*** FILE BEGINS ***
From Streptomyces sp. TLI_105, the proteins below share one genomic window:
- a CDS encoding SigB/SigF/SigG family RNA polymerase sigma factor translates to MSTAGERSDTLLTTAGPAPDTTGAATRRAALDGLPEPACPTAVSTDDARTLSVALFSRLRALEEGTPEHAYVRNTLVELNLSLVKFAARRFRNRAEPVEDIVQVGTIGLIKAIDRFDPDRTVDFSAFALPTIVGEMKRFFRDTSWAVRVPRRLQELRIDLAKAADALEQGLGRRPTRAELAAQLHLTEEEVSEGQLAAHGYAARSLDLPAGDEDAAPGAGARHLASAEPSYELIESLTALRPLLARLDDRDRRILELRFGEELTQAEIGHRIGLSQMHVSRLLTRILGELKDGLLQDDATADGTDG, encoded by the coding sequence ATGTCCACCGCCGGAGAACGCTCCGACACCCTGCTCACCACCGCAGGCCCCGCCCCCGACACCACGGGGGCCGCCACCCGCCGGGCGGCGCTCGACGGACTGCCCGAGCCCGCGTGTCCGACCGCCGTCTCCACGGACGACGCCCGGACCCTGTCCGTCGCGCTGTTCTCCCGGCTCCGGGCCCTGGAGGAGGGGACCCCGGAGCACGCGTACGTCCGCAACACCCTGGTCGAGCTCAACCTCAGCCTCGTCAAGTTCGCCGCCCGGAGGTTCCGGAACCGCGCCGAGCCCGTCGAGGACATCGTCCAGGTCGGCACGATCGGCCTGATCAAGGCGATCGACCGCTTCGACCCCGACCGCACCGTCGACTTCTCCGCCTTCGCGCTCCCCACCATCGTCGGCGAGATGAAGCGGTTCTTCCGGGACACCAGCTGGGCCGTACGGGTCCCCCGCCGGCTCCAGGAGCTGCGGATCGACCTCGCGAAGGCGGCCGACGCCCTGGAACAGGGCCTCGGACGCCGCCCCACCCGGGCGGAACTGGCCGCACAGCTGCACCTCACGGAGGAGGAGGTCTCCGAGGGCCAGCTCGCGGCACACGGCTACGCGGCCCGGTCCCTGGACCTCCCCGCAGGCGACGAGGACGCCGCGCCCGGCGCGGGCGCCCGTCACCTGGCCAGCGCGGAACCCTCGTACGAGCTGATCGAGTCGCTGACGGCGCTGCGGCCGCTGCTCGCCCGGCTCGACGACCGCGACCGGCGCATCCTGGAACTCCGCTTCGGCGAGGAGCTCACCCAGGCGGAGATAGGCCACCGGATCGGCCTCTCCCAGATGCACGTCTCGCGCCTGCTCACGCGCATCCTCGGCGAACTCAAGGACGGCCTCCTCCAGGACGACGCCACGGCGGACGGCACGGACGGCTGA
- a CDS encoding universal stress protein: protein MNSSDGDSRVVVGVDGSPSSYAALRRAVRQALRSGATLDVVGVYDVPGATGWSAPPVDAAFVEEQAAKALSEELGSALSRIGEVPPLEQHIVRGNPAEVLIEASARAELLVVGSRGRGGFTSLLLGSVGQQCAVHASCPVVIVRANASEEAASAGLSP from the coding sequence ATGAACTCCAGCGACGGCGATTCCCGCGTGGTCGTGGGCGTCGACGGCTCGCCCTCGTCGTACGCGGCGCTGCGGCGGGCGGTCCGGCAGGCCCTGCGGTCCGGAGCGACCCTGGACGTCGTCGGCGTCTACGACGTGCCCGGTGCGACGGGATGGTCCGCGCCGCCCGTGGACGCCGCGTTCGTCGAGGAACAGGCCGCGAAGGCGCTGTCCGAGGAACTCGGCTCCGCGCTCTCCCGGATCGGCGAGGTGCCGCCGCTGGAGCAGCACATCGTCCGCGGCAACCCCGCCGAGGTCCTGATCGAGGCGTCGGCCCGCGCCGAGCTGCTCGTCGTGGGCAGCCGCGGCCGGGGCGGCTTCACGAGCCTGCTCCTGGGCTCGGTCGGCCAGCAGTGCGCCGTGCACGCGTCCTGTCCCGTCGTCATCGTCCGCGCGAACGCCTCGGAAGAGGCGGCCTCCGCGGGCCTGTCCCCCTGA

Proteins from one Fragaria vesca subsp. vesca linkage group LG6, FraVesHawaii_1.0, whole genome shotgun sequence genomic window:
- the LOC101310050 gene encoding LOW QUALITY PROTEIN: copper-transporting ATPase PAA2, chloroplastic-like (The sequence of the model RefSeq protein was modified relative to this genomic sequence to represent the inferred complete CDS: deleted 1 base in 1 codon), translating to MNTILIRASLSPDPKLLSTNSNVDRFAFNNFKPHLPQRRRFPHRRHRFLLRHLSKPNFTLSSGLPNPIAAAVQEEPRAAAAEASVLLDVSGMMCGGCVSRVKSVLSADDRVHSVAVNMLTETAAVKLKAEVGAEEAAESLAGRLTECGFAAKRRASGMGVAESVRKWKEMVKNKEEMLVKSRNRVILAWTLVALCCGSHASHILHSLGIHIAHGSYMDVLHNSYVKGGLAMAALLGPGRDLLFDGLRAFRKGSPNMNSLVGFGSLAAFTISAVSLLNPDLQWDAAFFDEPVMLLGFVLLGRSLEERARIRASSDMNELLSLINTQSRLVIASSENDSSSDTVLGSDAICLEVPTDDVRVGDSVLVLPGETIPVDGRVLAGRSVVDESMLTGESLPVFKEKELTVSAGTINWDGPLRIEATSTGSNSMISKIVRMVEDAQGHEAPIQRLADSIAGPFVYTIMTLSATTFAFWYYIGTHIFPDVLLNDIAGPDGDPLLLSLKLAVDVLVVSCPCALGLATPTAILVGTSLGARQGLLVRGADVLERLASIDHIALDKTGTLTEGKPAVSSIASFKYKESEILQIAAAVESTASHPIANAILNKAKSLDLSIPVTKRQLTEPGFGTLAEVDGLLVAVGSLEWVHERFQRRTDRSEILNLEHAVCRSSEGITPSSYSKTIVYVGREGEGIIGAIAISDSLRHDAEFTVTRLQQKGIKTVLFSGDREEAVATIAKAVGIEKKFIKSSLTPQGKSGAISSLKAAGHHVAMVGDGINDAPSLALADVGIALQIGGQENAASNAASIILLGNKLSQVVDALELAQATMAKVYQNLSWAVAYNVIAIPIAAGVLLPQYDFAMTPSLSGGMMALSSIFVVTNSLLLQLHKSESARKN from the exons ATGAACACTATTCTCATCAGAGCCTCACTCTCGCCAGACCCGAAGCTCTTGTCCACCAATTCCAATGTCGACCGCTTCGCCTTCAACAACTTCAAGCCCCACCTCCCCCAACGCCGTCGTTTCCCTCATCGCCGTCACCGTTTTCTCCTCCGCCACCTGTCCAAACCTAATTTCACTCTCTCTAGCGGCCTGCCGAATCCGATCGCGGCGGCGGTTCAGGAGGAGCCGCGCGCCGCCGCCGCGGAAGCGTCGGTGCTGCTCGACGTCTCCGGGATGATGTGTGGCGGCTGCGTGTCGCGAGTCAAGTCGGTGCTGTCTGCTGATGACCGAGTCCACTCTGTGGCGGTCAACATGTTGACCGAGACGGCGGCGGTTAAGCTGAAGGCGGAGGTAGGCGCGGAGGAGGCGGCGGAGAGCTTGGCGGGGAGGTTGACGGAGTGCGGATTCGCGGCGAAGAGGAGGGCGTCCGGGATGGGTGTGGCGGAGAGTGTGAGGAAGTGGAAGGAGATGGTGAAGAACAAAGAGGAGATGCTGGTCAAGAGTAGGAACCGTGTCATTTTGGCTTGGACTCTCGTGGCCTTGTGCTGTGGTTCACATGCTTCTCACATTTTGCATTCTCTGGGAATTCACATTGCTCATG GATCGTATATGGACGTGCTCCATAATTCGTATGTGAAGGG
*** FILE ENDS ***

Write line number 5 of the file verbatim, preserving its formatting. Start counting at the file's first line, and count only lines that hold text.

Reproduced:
- the LOC101310050 gene encoding LOW QUALITY PROTEIN: copper-transporting ATPase PAA2, chloroplastic-like (The sequence of the model RefSeq protein was modified relative to this genomic sequence to represent the inferred complete CDS: deleted 1 base in 1 codon), translating to MNTILIRASLSPDPKLLSTNSNVDRFAFNNFKPHLPQRRRFPHRRHRFLLRHLSKPNFTLSSGLPNPIAAAVQEEPRAAAAEASVLLDVSGMMCGGCVSRVKSVLSADDRVHSVAVNMLTETAAVKLKAEVGAEEAAESLAGRLTECGFAAKRRASGMGVAESVRKWKEMVKNKEEMLVKSRNRVILAWTLVALCCGSHASHILHSLGIHIAHGSYMDVLHNSYVKGGLAMAALLGPGRDLLFDGLRAFRKGSPNMNSLVGFGSLAAFTISAVSLLNPDLQWDAAFFDEPVMLLGFVLLGRSLEERARIRASSDMNELLSLINTQSRLVIASSENDSSSDTVLGSDAICLEVPTDDVRVGDSVLVLPGETIPVDGRVLAGRSVVDESMLTGESLPVFKEKELTVSAGTINWDGPLRIEATSTGSNSMISKIVRMVEDAQGHEAPIQRLADSIAGPFVYTIMTLSATTFAFWYYIGTHIFPDVLLNDIAGPDGDPLLLSLKLAVDVLVVSCPCALGLATPTAILVGTSLGARQGLLVRGADVLERLASIDHIALDKTGTLTEGKPAVSSIASFKYKESEILQIAAAVESTASHPIANAILNKAKSLDLSIPVTKRQLTEPGFGTLAEVDGLLVAVGSLEWVHERFQRRTDRSEILNLEHAVCRSSEGITPSSYSKTIVYVGREGEGIIGAIAISDSLRHDAEFTVTRLQQKGIKTVLFSGDREEAVATIAKAVGIEKKFIKSSLTPQGKSGAISSLKAAGHHVAMVGDGINDAPSLALADVGIALQIGGQENAASNAASIILLGNKLSQVVDALELAQATMAKVYQNLSWAVAYNVIAIPIAAGVLLPQYDFAMTPSLSGGMMALSSIFVVTNSLLLQLHKSESARKN from the exons ATGAACACTATTCTCATCAGAGCCTCACTCTCGCCAGACCCGAAGCTCTTGTCCACCAATTCCAATGTCGACCGCTTCGCCTTCAACAACTTCAAGCCCCACCTCCCCCAACGCCGTCGTTTCCCTCATCGCCGTCACCGTTTTCTCCTCCGCCACCTGTCCAAACCTAATTTCACTCTCTCTAGCGGCCTGCCGAATCCGATCGCGGCGGCGGTTCAGGAGGAGCCGCGCGCCGCCGCCGCGGAAGCGTCGGTGCTGCTCGACGTCTCCGGGATGATGTGTGGCGGCTGCGTGTCGCGAGTCAAGTCGGTGCTGTCTGCTGATGACCGAGTCCACTCTGTGGCGGTCAACATGTTGACCGAGACGGCGGCGGTTAAGCTGAAGGCGGAGGTAGGCGCGGAGGAGGCGGCGGAGAGCTTGGCGGGGAGGTTGACGGAGTGCGGATTCGCGGCGAAGAGGAGGGCGTCCGGGATGGGTGTGGCGGAGAGTGTGAGGAAGTGGAAGGAGATGGTGAAGAACAAAGAGGAGATGCTGGTCAAGAGTAGGAACCGTGTCATTTTGGCTTGGACTCTCGTGGCCTTGTGCTGTGGTTCACATGCTTCTCACATTTTGCATTCTCTGGGAATTCACATTGCTCATG GATCGTATATGGACGTGCTCCATAATTCGTATGTGAAGGG